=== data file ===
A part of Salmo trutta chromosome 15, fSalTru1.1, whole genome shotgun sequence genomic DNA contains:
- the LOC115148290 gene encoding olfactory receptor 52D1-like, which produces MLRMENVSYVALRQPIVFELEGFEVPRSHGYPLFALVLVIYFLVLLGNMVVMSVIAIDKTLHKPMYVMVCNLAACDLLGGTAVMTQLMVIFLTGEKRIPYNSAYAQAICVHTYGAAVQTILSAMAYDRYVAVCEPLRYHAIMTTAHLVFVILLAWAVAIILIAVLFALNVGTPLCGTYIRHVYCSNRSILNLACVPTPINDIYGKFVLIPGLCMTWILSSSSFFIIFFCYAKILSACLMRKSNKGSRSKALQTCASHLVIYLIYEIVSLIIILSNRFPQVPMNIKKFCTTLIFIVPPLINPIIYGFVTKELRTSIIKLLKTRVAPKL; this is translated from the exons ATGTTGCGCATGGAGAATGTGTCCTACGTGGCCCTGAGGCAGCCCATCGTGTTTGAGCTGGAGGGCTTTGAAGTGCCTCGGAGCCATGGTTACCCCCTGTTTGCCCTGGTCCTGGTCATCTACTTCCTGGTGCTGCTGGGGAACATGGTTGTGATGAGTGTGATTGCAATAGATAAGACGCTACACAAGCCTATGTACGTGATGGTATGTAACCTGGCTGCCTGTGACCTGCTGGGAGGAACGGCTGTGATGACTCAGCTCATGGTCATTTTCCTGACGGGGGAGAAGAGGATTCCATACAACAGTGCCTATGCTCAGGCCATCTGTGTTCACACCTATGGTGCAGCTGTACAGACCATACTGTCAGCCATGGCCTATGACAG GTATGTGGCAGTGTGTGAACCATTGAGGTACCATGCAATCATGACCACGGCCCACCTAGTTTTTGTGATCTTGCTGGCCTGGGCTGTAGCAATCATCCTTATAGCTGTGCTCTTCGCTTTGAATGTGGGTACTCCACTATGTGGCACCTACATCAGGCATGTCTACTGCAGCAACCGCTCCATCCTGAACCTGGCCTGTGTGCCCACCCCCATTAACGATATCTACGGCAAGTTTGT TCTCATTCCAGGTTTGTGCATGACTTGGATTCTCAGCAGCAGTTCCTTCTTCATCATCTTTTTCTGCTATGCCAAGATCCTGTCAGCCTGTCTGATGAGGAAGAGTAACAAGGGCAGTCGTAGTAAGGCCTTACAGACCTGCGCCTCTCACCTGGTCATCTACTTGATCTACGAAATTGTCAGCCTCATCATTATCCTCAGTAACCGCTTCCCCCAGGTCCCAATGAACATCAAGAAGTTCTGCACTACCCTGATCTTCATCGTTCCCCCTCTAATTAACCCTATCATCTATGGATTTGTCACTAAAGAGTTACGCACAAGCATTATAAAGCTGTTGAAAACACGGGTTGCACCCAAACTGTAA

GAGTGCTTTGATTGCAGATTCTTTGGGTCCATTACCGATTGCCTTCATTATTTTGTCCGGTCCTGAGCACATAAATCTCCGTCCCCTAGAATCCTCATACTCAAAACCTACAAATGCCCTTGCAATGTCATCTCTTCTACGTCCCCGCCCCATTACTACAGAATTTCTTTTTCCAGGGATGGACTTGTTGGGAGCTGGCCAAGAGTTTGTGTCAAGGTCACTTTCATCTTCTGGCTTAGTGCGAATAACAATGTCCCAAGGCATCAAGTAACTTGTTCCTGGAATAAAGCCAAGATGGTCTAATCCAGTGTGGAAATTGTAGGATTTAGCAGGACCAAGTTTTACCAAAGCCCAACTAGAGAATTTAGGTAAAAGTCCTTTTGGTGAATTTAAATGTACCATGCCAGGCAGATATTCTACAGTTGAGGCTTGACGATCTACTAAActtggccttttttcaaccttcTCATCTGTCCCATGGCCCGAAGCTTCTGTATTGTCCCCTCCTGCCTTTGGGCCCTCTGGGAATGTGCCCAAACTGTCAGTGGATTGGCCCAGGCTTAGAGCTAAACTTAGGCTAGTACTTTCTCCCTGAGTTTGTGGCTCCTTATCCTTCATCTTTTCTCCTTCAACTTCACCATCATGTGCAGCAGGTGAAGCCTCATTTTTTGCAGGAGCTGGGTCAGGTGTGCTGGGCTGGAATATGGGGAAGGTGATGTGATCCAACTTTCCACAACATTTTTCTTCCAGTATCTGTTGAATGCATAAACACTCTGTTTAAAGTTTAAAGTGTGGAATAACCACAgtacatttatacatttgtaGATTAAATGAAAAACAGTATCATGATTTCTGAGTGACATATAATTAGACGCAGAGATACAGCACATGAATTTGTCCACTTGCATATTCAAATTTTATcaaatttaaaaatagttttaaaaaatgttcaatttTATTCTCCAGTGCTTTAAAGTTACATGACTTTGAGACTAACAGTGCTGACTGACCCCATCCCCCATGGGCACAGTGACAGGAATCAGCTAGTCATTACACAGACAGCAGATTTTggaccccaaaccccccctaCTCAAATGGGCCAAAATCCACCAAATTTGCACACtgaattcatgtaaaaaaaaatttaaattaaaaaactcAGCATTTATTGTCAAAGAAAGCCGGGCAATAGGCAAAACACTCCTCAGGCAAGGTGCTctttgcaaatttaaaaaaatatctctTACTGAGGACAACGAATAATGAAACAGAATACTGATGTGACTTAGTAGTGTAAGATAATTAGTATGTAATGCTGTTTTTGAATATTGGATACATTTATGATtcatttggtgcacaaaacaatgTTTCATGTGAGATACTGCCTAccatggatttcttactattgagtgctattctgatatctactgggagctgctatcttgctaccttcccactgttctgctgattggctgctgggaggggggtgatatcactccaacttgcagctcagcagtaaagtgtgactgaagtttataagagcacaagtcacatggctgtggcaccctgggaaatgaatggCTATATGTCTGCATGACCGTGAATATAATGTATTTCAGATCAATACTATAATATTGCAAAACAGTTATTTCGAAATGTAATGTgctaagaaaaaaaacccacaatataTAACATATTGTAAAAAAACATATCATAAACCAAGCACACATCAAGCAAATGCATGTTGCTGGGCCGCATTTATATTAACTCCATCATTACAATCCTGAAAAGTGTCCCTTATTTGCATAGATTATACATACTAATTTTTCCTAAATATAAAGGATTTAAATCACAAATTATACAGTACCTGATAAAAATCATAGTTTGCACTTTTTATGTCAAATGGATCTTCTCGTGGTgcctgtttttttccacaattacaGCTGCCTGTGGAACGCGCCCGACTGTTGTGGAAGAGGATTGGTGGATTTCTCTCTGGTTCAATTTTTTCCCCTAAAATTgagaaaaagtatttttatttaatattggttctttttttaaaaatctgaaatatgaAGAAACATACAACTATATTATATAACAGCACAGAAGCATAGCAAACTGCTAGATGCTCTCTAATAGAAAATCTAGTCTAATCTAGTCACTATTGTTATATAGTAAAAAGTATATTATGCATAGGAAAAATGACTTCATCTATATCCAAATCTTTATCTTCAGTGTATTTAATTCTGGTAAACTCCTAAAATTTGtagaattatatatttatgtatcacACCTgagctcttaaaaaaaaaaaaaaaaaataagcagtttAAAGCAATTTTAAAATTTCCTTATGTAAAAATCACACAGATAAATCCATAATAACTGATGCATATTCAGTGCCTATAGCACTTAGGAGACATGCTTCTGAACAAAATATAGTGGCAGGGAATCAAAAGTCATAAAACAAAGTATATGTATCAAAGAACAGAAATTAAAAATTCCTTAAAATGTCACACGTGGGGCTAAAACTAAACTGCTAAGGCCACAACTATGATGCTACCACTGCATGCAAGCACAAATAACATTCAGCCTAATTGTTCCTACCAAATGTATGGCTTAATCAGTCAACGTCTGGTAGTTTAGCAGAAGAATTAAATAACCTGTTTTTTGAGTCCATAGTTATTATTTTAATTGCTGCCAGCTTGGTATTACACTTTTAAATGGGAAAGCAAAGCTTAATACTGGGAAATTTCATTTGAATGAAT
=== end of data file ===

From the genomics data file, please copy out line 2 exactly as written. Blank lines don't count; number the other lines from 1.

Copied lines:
- the LOC115148290 gene encoding olfactory receptor 52D1-like, which produces MLRMENVSYVALRQPIVFELEGFEVPRSHGYPLFALVLVIYFLVLLGNMVVMSVIAIDKTLHKPMYVMVCNLAACDLLGGTAVMTQLMVIFLTGEKRIPYNSAYAQAICVHTYGAAVQTILSAMAYDRYVAVCEPLRYHAIMTTAHLVFVILLAWAVAIILIAVLFALNVGTPLCGTYIRHVYCSNRSILNLACVPTPINDIYGKFVLIPGLCMTWILSSSSFFIIFFCYAKILSACLMRKSNKGSRSKALQTCASHLVIYLIYEIVSLIIILSNRFPQVPMNIKKFCTTLIFIVPPLINPIIYGFVTKELRTSIIKLLKTRVAPKL; this is translated from the exons ATGTTGCGCATGGAGAATGTGTCCTACGTGGCCCTGAGGCAGCCCATCGTGTTTGAGCTGGAGGGCTTTGAAGTGCCTCGGAGCCATGGTTACCCCCTGTTTGCCCTGGTCCTGGTCATCTACTTCCTGGTGCTGCTGGGGAACATGGTTGTGATGAGTGTGATTGCAATAGATAAGACGCTACACAAGCCTATGTACGTGATGGTATGTAACCTGGCTGCCTGTGACCTGCTGGGAGGAACGGCTGTGATGACTCAGCTCATGGTCATTTTCCTGACGGGGGAGAAGAGGATTCCATACAACAGTGCCTATGCTCAGGCCATCTGTGTTCACACCTATGGTGCAGCTGTACAGACCATACTGTCAGCCATGGCCTATGACAG GTATGTGGCAGTGTGTGAACCATTGAGGTACCATGCAATCATGACCACGGCCCACCTAGTTTTTGTGATCTTGCTGGCCTGGGCTGTAGCAATCATCCTTATAGCTGTGCTCTTCGCTTTGAATGTGGGTACTCCACTATGTGGCACCTACATCAGGCATGTCTACTGCAGCAACCGCTCCATCCTGAACCTGGCCTGTGTGCCCACCCCCATTAACGATATCTACGGCAAGTTTGT TCTCATTCCAGGTTTGTGCATGACTTGGATTCTCAGCAGCAGTTCCTTCTTCATCATCTTTTTCTGCTATGCCAAGATCCTGTCAGCCTGTCTGATGAGGAAGAGTAACAAGGGCAGTCGTAGTAAGGCCTTACAGACCTGCGCCTCTCACCTGGTCATCTACTTGATCTACGAAATTGTCAGCCTCATCATTATCCTCAGTAACCGCTTCCCCCAGGTCCCAATGAACATCAAGAAGTTCTGCACTACCCTGATCTTCATCGTTCCCCCTCTAATTAACCCTATCATCTATGGATTTGTCACTAAAGAGTTACGCACAAGCATTATAAAGCTGTTGAAAACACGGGTTGCACCCAAACTGTAA